Liquid Honey

We handle our liquid honey gently to retain as many of the natural qualities as possible from how the bees have made and stored it.

After we harvest the frames from the bee hives, we freeze them for 72 hours at temperatures just above 0 degrees F. This will kill pathogens or eggs that might be in the combs. The bees are quite fastidious, and honey has natural anti-microbial properties, but this insures that your honey stays safe during handling. Honey does not freeze solid at that temperature.

We then thaw the honey to room temperature. Once the honey has thawed, we extract it from the comb. We begin by visually inspecting every frame to ensure that we are only giving you honey … no brood, no “bee bread” capsules, just honey. Any cells that don’t look right we remove before extracting.

We then remove the wax cappings that the bees placed on top of the honey to keep it fresh. Once uncapped, we place the frames into an extracting machine and spin them to pull the honey out of the combs using centrifugal force. Honey is too viscous to remove using gravity alone. By spinning the frames, we minimize the damage to the comb, which we can return it to the bees to reuse.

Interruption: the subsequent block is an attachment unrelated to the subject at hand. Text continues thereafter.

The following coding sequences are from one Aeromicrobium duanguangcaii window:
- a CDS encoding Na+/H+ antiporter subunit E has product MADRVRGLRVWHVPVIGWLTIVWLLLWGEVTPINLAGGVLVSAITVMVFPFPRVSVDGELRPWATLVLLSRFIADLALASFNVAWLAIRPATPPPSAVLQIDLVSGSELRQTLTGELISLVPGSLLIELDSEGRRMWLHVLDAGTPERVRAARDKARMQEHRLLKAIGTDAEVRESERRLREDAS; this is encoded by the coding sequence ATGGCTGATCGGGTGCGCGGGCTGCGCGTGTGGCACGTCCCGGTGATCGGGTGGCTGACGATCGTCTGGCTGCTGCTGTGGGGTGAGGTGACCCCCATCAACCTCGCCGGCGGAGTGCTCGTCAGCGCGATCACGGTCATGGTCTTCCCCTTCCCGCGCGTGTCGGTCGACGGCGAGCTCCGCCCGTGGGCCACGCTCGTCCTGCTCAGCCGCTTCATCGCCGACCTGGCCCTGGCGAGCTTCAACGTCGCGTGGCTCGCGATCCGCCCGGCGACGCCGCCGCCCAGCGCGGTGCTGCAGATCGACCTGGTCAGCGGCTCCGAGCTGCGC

The extracted honey is passed through sieves to remove any debris or wax capping remnants. We usually use a 1250 micron followed by a 650 micron sieve. This is different from commercial honey producers, who will heat the honey to make it flow smoothly, then force it through very fine filters, such as 100 microns. For supermarket honey, this increases “shelf life” by delaying crystallization. The product is more consistent, but they may be denaturing desirable proteins and enzymes and removing some of the healthy components from the honey.

After allowing the honey to settle, we pour the honey into jars, label them, seal them and send it to you! That is about as fresh as you can get.

We use only our own equipment that is thoroughly cleaned between batches. Masks and disposable gloves are worn while extracting and pouring the honey. We give our honey to our family, friends and neighbors, and we handle it with food safety in mind at all times.

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